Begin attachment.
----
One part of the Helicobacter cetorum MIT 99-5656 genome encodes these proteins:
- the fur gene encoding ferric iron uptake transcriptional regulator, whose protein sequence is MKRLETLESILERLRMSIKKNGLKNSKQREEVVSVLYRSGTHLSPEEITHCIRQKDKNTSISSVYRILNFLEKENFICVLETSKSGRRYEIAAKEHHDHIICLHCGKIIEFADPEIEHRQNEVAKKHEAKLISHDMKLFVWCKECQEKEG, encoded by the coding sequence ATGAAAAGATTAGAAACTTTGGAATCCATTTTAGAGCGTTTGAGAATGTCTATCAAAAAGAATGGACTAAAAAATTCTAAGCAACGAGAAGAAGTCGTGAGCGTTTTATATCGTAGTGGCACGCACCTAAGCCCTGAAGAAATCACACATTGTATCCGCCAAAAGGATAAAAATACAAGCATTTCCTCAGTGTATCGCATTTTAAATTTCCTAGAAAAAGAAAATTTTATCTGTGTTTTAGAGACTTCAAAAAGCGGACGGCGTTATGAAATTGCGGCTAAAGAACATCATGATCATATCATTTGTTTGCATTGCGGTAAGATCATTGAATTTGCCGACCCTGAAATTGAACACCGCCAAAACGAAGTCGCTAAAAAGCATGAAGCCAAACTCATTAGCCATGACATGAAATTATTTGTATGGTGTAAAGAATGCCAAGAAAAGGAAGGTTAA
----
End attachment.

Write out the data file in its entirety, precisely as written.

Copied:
One part of the Helicobacter cetorum MIT 99-5656 genome encodes these proteins:
- the fur gene encoding ferric iron uptake transcriptional regulator, whose protein sequence is MKRLETLESILERLRMSIKKNGLKNSKQREEVVSVLYRSGTHLSPEEITHCIRQKDKNTSISSVYRILNFLEKENFICVLETSKSGRRYEIAAKEHHDHIICLHCGKIIEFADPEIEHRQNEVAKKHEAKLISHDMKLFVWCKECQEKEG, encoded by the coding sequence ATGAAAAGATTAGAAACTTTGGAATCCATTTTAGAGCGTTTGAGAATGTCTATCAAAAAGAATGGACTAAAAAATTCTAAGCAACGAGAAGAAGTCGTGAGCGTTTTATATCGTAGTGGCACGCACCTAAGCCCTGAAGAAATCACACATTGTATCCGCCAAAAGGATAAAAATACAAGCATTTCCTCAGTGTATCGCATTTTAAATTTCCTAGAAAAAGAAAATTTTATCTGTGTTTTAGAGACTTCAAAAAGCGGACGGCGTTATGAAATTGCGGCTAAAGAACATCATGATCATATCATTTGTTTGCATTGCGGTAAGATCATTGAATTTGCCGACCCTGAAATTGAACACCGCCAAAACGAAGTCGCTAAAAAGCATGAAGCCAAACTCATTAGCCATGACATGAAATTATTTGTATGGTGTAAAGAATGCCAAGAAAAGGAAGGTTAA